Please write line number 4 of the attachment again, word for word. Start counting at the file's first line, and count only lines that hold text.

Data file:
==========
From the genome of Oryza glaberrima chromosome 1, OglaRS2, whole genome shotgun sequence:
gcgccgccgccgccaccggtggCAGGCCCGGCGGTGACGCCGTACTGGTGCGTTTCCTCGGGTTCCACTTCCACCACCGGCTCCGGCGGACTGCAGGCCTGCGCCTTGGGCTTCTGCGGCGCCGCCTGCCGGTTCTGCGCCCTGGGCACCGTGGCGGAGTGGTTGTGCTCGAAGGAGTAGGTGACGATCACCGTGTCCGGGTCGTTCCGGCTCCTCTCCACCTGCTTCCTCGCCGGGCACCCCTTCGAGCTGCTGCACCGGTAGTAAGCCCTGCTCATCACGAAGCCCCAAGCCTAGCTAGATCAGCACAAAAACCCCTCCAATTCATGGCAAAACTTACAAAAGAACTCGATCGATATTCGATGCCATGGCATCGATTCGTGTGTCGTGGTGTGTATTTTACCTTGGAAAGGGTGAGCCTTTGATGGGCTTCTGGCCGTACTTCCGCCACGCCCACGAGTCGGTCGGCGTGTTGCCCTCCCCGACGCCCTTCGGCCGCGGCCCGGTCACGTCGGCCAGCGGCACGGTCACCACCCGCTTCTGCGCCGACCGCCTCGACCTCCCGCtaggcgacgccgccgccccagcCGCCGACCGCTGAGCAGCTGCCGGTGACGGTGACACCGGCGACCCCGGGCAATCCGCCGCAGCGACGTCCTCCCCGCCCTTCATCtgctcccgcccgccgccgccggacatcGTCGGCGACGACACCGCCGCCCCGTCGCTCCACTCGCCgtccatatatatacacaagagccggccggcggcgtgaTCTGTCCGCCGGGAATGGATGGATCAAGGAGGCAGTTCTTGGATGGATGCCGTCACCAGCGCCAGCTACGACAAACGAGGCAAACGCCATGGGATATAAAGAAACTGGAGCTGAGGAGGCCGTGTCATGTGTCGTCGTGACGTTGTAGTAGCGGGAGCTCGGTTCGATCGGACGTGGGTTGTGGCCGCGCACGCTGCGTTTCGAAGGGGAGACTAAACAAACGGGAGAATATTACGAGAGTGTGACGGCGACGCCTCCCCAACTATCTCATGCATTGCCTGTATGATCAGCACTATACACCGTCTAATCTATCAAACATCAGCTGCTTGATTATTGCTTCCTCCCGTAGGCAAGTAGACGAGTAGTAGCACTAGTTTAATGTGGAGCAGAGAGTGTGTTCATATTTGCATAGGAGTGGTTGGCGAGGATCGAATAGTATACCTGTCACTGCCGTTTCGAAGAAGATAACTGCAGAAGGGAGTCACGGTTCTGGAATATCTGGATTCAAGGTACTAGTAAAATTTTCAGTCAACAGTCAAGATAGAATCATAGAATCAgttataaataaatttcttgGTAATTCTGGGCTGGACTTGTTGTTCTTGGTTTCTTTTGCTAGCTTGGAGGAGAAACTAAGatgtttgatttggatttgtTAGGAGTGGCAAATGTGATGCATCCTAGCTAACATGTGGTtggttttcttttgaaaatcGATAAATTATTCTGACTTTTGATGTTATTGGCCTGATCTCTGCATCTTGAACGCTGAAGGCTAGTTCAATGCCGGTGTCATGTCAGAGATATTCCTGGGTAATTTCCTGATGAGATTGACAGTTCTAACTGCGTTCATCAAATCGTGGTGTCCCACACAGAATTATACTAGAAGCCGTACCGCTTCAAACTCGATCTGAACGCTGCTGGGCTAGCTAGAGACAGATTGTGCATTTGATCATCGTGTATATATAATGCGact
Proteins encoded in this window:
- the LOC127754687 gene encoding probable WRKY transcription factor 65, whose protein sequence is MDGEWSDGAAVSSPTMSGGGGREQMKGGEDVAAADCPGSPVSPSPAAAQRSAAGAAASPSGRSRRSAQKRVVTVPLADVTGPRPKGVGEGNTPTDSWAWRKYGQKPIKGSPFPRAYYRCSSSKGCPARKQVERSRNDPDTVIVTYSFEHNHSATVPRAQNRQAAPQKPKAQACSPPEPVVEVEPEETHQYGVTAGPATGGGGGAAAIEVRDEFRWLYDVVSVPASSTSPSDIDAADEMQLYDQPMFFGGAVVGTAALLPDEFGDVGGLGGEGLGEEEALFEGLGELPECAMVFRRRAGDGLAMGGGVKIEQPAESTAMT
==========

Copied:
- the LOC127754687 gene encoding probable WRKY transcription factor 65, whose protein sequence is MDGEWSDGAAVSSPTMSGGGGREQMKGGEDVAAADCPGSPVSPSPAAAQRSAAGAAASPSGRSRRSAQKRVVTVPLADVTGPRPKGVGEGNTPTDSWAWRKYGQKPIKGSPFPRAYYRCSSSKGCPARKQVERSRNDPDTVIVTYSFEHNHSATVPRAQNRQAAPQKPKAQACSPPEPVVEVEPEETHQYGVTAGPATGGGGGAAAIEVRDEFRWLYDVVSVPASSTSPSDIDAADEMQLYDQPMFFGGAVVGTAALLPDEFGDVGGLGGEGLGEEEALFEGLGELPECAMVFRRRAGDGLAMGGGVKIEQPAESTAMT